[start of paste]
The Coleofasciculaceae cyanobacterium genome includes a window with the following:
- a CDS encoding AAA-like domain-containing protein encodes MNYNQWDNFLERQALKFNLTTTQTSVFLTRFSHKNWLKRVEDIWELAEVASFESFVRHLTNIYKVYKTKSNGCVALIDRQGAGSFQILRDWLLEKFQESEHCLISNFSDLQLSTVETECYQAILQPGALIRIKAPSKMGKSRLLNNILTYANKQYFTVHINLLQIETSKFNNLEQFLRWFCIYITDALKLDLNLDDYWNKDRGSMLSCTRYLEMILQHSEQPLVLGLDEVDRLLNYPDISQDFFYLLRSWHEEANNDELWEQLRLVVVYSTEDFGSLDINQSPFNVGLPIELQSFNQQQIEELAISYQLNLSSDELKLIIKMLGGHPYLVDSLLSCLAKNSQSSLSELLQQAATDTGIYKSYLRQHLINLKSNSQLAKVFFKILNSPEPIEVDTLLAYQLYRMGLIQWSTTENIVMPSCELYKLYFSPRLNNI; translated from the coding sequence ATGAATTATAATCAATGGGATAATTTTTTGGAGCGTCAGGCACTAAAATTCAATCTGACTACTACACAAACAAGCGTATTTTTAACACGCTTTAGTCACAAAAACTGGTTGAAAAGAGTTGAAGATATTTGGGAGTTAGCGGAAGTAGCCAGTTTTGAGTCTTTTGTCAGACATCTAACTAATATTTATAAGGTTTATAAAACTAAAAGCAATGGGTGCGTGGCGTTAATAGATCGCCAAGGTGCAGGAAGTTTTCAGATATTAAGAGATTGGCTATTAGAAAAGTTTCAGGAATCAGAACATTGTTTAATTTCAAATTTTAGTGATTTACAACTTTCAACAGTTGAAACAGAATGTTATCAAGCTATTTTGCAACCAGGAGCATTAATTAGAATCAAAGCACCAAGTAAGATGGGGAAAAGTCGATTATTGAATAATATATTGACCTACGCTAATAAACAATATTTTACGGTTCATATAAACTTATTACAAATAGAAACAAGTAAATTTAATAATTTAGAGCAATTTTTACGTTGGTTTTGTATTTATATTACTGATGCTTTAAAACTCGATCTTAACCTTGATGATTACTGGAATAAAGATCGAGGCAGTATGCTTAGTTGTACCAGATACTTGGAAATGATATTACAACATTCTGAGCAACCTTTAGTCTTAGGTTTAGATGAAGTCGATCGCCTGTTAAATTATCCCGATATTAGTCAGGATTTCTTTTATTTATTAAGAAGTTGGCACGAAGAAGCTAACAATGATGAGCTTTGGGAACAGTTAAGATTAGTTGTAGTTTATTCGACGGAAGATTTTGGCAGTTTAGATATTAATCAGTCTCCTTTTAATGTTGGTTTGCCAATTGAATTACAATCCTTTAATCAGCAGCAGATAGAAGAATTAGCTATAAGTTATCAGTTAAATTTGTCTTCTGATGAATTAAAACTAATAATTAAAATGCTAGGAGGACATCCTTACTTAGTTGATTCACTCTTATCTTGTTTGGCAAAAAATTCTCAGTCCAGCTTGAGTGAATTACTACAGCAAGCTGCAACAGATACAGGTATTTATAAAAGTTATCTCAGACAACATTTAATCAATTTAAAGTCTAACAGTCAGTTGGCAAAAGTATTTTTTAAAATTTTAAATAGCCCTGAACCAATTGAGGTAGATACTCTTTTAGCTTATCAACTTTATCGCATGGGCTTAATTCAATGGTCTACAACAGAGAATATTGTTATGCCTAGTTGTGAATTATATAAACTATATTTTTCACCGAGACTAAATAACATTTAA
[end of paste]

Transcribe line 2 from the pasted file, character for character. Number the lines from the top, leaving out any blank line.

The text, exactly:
- a CDS encoding AAA-like domain-containing protein encodes MNYNQWDNFLERQALKFNLTTTQTSVFLTRFSHKNWLKRVEDIWELAEVASFESFVRHLTNIYKVYKTKSNGCVALIDRQGAGSFQILRDWLLEKFQESEHCLISNFSDLQLSTVETECYQAILQPGALIRIKAPSKMGKSRLLNNILTYANKQYFTVHINLLQIETSKFNNLEQFLRWFCIYITDALKLDLNLDDYWNKDRGSMLSCTRYLEMILQHSEQPLVLGLDEVDRLLNYPDISQDFFYLLRSWHEEANNDELWEQLRLVVVYSTEDFGSLDINQSPFNVGLPIELQSFNQQQIEELAISYQLNLSSDELKLIIKMLGGHPYLVDSLLSCLAKNSQSSLSELLQQAATDTGIYKSYLRQHLINLKSNSQLAKVFFKILNSPEPIEVDTLLAYQLYRMGLIQWSTTENIVMPSCELYKLYFSPRLNNI; translated from the coding sequence ATGAATTATAATCAATGGGATAATTTTTTGGAGCGTCAGGCACTAAAATTCAATCTGACTACTACACAAACAAGCGTATTTTTAACACGCTTTAGTCACAAAAACTGGTTGAAAAGAGTTGAAGATATTTGGGAGTTAGCGGAAGTAGCCAGTTTTGAGTCTTTTGTCAGACATCTAACTAATATTTATAAGGTTTATAAAACTAAAAGCAATGGGTGCGTGGCGTTAATAGATCGCCAAGGTGCAGGAAGTTTTCAGATATTAAGAGATTGGCTATTAGAAAAGTTTCAGGAATCAGAACATTGTTTAATTTCAAATTTTAGTGATTTACAACTTTCAACAGTTGAAACAGAATGTTATCAAGCTATTTTGCAACCAGGAGCATTAATTAGAATCAAAGCACCAAGTAAGATGGGGAAAAGTCGATTATTGAATAATATATTGACCTACGCTAATAAACAATATTTTACGGTTCATATAAACTTATTACAAATAGAAACAAGTAAATTTAATAATTTAGAGCAATTTTTACGTTGGTTTTGTATTTATATTACTGATGCTTTAAAACTCGATCTTAACCTTGATGATTACTGGAATAAAGATCGAGGCAGTATGCTTAGTTGTACCAGATACTTGGAAATGATATTACAACATTCTGAGCAACCTTTAGTCTTAGGTTTAGATGAAGTCGATCGCCTGTTAAATTATCCCGATATTAGTCAGGATTTCTTTTATTTATTAAGAAGTTGGCACGAAGAAGCTAACAATGATGAGCTTTGGGAACAGTTAAGATTAGTTGTAGTTTATTCGACGGAAGATTTTGGCAGTTTAGATATTAATCAGTCTCCTTTTAATGTTGGTTTGCCAATTGAATTACAATCCTTTAATCAGCAGCAGATAGAAGAATTAGCTATAAGTTATCAGTTAAATTTGTCTTCTGATGAATTAAAACTAATAATTAAAATGCTAGGAGGACATCCTTACTTAGTTGATTCACTCTTATCTTGTTTGGCAAAAAATTCTCAGTCCAGCTTGAGTGAATTACTACAGCAAGCTGCAACAGATACAGGTATTTATAAAAGTTATCTCAGACAACATTTAATCAATTTAAAGTCTAACAGTCAGTTGGCAAAAGTATTTTTTAAAATTTTAAATAGCCCTGAACCAATTGAGGTAGATACTCTTTTAGCTTATCAACTTTATCGCATGGGCTTAATTCAATGGTCTACAACAGAGAATATTGTTATGCCTAGTTGTGAATTATATAAACTATATTTTTCACCGAGACTAAATAACATTTAA